Talk It Out

Conflict-resolution expert Tammy Lenski offers six tips to successfully address problems at work

Annabelle waits patiently for her next meeting

PHOTOGRAPH BY GUIDO VITTI FOR BLOOMBERG BUSINESSWEEK

1. Pick your battles

“We can’t take on every little thing that bothers us, otherwise we’d all be very short with each other at all times,” says Lenski. Learn to discern between annoying habits and actual problems that impede your work. Fingernail biting? Not an appropriate issue. Not finishing a project on time? Yes, you must talk about that. Schedule a specific time to talk privately, rather than in front of outside parties — that just invites gossip.

2. Don’t feel guilty

“Healthy companies aren’t companies without conflict. They’re companies that know how to deal with it,” says Lenski. Sometimes conflict can be a good thing: It means that people care about their jobs enough to form solid opinions. If they work through their differences, they’ll come to a solution that’s better for everyone.

3. Know cultural norms

“I always tell people to be aware of geographical and ethnic culture. Everyone has different ways of doing things,” she says. If someone appears unnaturally offended or confused by what you’ve said, clarify where you’re coming from. What’s polite in New York City isn’t necessarily polite in the South or Midwest.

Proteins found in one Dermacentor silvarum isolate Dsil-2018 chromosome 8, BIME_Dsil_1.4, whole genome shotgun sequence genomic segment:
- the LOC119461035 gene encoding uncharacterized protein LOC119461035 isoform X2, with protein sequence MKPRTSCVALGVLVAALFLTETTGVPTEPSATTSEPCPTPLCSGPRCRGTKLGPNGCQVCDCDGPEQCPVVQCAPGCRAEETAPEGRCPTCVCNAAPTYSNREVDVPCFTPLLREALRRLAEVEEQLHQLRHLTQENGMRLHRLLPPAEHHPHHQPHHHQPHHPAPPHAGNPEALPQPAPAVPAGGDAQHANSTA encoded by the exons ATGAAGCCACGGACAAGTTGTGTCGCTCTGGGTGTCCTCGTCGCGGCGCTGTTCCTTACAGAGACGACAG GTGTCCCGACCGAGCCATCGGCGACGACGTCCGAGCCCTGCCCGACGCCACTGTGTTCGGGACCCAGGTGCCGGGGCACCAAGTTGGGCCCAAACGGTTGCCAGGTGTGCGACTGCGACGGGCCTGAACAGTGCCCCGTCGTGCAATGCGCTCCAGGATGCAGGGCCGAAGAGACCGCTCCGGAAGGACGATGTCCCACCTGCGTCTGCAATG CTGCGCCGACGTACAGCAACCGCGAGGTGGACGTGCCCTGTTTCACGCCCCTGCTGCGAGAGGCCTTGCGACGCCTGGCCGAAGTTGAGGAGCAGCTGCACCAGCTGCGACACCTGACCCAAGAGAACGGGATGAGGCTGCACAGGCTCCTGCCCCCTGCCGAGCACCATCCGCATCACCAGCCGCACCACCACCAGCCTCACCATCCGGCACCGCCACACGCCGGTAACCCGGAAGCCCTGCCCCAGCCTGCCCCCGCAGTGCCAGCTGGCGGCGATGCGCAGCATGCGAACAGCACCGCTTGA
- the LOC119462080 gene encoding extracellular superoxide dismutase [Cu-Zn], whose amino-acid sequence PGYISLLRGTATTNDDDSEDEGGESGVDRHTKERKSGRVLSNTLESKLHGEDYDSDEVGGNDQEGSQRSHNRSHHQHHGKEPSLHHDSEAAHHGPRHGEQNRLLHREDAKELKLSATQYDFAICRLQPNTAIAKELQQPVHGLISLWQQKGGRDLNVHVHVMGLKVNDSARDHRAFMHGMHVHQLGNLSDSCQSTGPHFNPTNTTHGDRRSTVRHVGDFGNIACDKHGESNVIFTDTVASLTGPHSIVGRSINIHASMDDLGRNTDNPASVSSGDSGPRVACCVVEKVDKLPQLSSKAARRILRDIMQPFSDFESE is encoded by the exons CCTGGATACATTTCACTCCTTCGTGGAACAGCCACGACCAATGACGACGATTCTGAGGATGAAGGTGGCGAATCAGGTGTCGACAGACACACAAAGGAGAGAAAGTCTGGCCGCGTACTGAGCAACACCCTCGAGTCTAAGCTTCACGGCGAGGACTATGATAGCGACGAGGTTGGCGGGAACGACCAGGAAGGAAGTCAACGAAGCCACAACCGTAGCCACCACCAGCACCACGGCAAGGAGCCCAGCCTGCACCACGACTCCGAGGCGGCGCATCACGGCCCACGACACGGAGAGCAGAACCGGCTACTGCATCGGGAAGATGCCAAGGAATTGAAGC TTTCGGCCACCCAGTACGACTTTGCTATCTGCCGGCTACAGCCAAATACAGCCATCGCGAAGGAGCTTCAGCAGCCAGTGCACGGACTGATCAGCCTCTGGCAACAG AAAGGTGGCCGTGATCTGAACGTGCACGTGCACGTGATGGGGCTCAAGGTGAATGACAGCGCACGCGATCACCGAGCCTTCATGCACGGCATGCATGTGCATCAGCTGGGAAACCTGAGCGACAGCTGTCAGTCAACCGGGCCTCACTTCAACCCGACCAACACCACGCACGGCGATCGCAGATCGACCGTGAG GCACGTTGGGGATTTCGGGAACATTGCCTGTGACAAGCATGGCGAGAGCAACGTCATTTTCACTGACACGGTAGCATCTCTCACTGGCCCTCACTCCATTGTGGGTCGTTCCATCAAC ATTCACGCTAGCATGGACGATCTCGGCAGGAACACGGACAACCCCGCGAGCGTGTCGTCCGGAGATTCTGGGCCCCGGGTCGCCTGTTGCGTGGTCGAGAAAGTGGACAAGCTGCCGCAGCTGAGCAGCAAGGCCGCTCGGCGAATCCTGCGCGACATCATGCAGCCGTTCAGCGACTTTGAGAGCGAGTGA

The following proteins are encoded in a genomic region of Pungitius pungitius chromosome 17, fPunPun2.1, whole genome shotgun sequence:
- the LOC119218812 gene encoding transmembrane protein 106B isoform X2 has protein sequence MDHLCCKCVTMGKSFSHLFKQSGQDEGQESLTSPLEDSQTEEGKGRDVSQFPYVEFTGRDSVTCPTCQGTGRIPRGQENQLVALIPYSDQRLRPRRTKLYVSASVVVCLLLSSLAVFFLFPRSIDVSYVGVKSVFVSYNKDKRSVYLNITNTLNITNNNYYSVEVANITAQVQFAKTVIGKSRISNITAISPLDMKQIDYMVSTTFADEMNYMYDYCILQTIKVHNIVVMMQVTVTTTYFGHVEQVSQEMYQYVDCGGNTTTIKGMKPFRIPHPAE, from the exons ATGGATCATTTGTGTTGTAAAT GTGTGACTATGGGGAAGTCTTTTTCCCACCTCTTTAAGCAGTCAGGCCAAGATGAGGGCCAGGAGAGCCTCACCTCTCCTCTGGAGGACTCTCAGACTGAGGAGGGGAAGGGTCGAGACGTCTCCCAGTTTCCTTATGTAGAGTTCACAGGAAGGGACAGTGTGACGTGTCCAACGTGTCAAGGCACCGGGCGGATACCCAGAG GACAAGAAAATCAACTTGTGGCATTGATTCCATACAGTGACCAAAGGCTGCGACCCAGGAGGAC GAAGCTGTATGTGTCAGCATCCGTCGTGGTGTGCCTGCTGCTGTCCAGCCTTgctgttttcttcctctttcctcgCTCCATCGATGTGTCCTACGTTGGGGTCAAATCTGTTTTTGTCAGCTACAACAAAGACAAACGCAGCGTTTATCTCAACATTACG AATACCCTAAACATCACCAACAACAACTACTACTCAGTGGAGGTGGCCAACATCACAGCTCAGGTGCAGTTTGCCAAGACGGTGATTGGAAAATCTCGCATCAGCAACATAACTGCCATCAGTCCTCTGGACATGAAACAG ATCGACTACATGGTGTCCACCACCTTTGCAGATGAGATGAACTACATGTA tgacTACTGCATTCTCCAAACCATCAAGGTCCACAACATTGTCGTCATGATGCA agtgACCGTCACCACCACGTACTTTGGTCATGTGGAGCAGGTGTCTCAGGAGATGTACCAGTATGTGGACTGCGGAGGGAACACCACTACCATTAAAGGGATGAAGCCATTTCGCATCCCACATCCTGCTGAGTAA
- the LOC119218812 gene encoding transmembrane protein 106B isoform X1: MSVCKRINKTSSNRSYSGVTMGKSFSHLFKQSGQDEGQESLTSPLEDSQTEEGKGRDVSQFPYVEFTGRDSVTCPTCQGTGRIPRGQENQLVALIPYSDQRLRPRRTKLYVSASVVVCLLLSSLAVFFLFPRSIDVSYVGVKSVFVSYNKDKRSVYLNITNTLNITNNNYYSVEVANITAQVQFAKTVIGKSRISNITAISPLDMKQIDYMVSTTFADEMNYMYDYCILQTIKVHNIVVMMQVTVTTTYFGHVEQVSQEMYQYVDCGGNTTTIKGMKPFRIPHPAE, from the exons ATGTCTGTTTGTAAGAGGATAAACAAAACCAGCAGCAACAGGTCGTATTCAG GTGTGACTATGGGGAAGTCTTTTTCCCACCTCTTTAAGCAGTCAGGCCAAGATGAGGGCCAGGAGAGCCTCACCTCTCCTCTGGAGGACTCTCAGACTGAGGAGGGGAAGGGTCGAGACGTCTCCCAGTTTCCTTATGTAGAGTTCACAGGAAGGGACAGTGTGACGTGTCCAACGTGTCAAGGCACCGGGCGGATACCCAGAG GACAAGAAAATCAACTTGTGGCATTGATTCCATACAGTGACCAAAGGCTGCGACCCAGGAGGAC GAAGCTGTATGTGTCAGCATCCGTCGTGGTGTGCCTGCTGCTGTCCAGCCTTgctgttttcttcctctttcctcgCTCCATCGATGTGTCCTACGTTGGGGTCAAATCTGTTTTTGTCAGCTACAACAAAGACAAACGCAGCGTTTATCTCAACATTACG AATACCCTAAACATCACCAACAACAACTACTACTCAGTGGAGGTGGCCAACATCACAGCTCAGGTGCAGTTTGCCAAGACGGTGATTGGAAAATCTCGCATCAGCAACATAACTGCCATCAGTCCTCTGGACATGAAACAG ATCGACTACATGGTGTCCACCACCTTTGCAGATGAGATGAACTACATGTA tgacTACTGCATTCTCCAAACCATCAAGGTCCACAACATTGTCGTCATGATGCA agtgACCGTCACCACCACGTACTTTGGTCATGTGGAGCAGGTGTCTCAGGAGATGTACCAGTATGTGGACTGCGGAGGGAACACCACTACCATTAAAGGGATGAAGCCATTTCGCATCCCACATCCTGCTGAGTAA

4. Beware of overthinking

“If you’re skiing down the slope and you stare at an icy spot, you’re going to go right into it. Similarly, don’t think about what could go wrong in the conversation. Look more broadly at your opportunity to address an issue,” Lenski says. You can’t plan an entire conversation; do your best and go with the flow.

5. Try not to rush through the awkwardness

“Fast conflict resolution isn’t necessarily good conflict resolution,” says Lenski. Spend time outlining the situation rather than assigning blame; that way, you have “a good, nonjudgmental grasp” of the problem. “Don’t just point out the other person’s flaws. Be open to the fact that you most likely have some, too.”

6. When it’s over, it’s over

Once a problem’s resolved, you have to get over it. You can’t hold grudges; they will only lead to more conflicts.

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